Well, i am pretty sure passing some refs/pointers all around the code base just because somewhere deeply in the codebase somebody might want to use it is a bigger antipattern than using singletons...
And if 99 command from 100 don't use it, then i feel like it's unnecessary.
And making a global variable so 1 command out of 100 can access it is... better?
I generally agree with the others who don't like global variables. However, this sometimes results in making "Manager" classes, especially when I cannot think of a better name. After all, everything that is not global has to live somewhere else. I don't really feel like having 50 objects sitting at the bottom of my call stack. To organize them into something more manageable, all of these non-global objects have to be packed together into other objects, which may or may not be "managers". I try to avoid the typical ugliness of a manager by keeping all of the real work in the owned classes instead of the top-level class.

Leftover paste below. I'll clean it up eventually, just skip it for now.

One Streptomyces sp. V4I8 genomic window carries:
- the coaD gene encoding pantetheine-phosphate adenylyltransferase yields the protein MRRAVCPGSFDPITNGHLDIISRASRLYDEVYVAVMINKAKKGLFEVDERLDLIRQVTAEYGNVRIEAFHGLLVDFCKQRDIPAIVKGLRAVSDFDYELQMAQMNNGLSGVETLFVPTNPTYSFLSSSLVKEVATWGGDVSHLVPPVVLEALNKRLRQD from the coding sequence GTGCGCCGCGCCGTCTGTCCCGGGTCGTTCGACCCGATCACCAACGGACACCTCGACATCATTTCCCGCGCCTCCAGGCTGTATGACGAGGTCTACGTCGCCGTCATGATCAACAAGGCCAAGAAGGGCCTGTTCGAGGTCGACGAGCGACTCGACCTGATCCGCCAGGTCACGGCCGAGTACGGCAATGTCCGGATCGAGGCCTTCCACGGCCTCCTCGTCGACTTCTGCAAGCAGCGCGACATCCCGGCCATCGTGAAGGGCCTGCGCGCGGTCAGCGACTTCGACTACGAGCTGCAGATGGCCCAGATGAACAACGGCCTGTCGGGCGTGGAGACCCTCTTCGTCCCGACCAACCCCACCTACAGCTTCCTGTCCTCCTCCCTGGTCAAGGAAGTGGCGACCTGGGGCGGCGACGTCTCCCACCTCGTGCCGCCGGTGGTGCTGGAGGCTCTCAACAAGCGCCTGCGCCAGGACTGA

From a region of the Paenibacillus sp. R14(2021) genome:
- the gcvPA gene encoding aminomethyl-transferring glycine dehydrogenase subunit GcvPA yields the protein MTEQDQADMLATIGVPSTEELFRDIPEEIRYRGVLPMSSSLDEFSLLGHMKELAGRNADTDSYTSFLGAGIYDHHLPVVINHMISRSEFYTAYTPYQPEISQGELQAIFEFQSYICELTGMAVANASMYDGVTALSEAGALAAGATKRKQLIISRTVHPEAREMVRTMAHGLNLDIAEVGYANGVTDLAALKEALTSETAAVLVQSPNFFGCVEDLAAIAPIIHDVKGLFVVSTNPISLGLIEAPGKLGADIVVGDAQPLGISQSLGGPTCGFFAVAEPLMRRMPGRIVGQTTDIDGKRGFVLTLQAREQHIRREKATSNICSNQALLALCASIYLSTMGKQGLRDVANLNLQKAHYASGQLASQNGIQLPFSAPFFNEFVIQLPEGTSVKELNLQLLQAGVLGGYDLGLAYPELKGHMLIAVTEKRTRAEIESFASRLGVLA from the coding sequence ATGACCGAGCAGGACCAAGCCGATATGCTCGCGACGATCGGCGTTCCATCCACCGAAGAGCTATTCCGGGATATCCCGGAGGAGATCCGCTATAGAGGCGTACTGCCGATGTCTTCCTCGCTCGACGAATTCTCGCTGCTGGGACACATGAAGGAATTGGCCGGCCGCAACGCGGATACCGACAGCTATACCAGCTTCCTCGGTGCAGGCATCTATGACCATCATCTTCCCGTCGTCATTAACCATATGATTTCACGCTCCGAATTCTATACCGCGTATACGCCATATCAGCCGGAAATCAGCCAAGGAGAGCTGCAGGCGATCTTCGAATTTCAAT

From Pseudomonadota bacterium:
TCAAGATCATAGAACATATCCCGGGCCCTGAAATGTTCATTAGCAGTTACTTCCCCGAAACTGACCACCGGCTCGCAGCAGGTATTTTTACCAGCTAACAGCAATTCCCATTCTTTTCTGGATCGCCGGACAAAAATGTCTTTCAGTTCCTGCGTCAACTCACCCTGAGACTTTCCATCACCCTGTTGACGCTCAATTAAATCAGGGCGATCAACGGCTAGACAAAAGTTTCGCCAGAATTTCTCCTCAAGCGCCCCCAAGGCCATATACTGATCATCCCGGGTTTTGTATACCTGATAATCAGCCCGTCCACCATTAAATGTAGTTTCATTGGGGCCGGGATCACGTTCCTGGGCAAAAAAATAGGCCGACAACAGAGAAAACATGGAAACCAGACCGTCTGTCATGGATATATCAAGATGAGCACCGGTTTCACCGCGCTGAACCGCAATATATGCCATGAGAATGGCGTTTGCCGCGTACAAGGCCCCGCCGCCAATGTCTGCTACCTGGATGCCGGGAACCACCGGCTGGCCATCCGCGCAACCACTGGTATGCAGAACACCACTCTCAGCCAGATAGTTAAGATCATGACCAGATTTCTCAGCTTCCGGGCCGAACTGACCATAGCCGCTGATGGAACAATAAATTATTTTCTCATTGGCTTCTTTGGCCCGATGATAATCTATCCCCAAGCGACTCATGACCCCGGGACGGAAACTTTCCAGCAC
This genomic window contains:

So, if a generic Command class needs to be able to mess with anything in the whole world, maybe you have a "World" object that could be passed into it. With just a World object, you might be able to change any gameplay stuff around, but things like the current user input state or a sound player or any rendering commands would be inaccessible. At least you've partially restricted what a Command can do. If the sound player or rendering or user input were just global variables, there's nothing stopping a Command from touching them. At least with parameters, your intent is clear for what a function is supposed to be able to effect.
If some function is supposed to be able to do absolutely anything to the whole game, and every top-level game class is passed into it, at least it's clear that the function can do anything. You might call it an "antipattern", but changing parameters into global variables doesn't solve the problem apparent with the antipattern. It just hides it. Every global variable is already an implied parameter to everything.